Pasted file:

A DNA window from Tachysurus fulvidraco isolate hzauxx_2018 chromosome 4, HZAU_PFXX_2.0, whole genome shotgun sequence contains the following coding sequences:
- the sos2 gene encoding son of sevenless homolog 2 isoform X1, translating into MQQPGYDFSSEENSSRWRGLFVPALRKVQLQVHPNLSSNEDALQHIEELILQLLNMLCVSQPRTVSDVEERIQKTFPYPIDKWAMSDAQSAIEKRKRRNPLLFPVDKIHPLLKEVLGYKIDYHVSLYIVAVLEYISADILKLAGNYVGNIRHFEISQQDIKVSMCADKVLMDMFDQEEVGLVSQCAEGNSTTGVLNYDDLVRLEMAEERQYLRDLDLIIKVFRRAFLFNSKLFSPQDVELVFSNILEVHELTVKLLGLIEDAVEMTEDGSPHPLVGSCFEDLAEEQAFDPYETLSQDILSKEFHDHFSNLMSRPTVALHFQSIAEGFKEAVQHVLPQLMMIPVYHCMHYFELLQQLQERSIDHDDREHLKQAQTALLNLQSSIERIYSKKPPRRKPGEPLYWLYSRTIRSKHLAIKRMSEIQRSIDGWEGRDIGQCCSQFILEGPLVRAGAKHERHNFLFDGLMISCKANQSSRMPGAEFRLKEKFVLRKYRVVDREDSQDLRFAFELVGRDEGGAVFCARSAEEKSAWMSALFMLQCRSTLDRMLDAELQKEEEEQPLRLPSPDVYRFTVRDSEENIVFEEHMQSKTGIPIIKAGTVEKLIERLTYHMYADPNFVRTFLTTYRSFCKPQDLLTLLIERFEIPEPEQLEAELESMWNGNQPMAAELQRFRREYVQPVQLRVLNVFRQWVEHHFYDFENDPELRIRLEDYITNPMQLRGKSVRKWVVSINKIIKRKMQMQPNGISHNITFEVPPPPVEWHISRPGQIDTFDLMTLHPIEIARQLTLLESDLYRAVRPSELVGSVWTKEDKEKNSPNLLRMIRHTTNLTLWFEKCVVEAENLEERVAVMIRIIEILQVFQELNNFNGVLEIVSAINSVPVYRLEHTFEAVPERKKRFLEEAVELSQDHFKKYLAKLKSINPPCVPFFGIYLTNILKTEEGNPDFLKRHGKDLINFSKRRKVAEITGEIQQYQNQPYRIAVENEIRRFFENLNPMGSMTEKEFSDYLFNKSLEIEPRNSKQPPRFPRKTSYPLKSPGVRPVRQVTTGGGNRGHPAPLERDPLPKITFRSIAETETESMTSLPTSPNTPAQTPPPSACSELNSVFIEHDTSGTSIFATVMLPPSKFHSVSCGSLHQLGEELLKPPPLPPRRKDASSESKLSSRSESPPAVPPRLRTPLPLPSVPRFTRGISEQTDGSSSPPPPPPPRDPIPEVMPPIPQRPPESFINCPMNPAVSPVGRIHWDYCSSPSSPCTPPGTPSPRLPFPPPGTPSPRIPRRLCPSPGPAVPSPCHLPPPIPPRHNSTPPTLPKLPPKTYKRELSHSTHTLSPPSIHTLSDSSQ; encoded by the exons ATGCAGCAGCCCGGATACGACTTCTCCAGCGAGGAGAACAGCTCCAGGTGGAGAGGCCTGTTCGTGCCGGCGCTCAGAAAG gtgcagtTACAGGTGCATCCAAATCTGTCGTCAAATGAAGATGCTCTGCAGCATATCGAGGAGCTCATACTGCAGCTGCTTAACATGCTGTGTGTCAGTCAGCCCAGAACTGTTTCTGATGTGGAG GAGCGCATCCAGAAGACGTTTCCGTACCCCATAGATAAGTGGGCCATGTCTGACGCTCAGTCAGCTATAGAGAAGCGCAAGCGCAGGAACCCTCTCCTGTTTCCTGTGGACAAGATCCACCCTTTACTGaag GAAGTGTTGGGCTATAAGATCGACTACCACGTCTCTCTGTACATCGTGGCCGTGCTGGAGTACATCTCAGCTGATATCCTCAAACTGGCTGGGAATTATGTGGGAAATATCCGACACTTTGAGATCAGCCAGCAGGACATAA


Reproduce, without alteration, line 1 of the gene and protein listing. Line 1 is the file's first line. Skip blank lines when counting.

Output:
A DNA window from Tachysurus fulvidraco isolate hzauxx_2018 chromosome 4, HZAU_PFXX_2.0, whole genome shotgun sequence contains the following coding sequences: